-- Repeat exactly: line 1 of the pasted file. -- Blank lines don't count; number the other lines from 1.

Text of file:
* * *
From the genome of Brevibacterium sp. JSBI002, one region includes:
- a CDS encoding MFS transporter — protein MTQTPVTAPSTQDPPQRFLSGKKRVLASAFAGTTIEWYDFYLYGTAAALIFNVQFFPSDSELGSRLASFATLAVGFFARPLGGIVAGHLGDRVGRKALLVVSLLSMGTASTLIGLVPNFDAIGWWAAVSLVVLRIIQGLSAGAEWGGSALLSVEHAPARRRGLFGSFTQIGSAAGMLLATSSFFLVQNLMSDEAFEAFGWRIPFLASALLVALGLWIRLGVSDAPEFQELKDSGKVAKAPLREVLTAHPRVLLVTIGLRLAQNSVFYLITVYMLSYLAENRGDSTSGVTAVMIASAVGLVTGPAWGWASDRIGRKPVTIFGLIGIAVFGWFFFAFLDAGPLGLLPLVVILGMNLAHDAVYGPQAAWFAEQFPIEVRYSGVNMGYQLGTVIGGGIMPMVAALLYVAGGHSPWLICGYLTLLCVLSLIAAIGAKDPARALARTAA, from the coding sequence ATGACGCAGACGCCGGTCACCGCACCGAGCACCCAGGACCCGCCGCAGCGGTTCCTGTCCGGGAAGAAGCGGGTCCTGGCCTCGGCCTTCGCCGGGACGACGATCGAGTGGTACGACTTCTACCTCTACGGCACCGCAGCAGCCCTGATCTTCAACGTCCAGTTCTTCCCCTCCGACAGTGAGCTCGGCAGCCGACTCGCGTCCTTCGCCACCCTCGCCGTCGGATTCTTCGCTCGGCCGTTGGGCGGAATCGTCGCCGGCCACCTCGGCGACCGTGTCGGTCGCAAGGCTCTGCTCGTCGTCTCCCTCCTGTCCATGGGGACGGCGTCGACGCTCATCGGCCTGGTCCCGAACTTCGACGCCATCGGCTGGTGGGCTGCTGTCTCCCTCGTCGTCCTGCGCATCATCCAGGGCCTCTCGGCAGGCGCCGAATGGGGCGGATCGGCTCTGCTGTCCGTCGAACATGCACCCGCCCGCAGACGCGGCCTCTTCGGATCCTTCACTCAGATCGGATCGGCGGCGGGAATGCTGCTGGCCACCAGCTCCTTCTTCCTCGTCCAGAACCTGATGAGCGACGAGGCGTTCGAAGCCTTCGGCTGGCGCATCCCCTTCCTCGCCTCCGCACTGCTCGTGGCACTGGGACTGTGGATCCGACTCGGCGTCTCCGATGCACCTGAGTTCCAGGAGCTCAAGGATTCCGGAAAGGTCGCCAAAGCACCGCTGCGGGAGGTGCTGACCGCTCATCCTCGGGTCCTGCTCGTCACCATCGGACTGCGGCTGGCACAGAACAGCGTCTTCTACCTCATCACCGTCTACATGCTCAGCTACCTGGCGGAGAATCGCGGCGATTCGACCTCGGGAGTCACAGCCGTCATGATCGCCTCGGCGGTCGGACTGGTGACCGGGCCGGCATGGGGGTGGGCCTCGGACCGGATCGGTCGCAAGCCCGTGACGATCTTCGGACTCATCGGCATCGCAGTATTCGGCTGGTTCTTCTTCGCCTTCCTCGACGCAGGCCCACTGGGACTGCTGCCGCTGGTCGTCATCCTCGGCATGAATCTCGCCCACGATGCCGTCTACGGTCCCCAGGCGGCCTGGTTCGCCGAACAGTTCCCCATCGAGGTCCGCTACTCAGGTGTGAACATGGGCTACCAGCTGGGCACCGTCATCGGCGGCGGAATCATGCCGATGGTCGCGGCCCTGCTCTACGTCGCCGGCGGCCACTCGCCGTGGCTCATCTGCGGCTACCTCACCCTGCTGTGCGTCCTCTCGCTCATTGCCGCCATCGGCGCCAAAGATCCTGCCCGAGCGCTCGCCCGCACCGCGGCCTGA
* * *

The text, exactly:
From the genome of Brevibacterium sp. JSBI002, one region includes: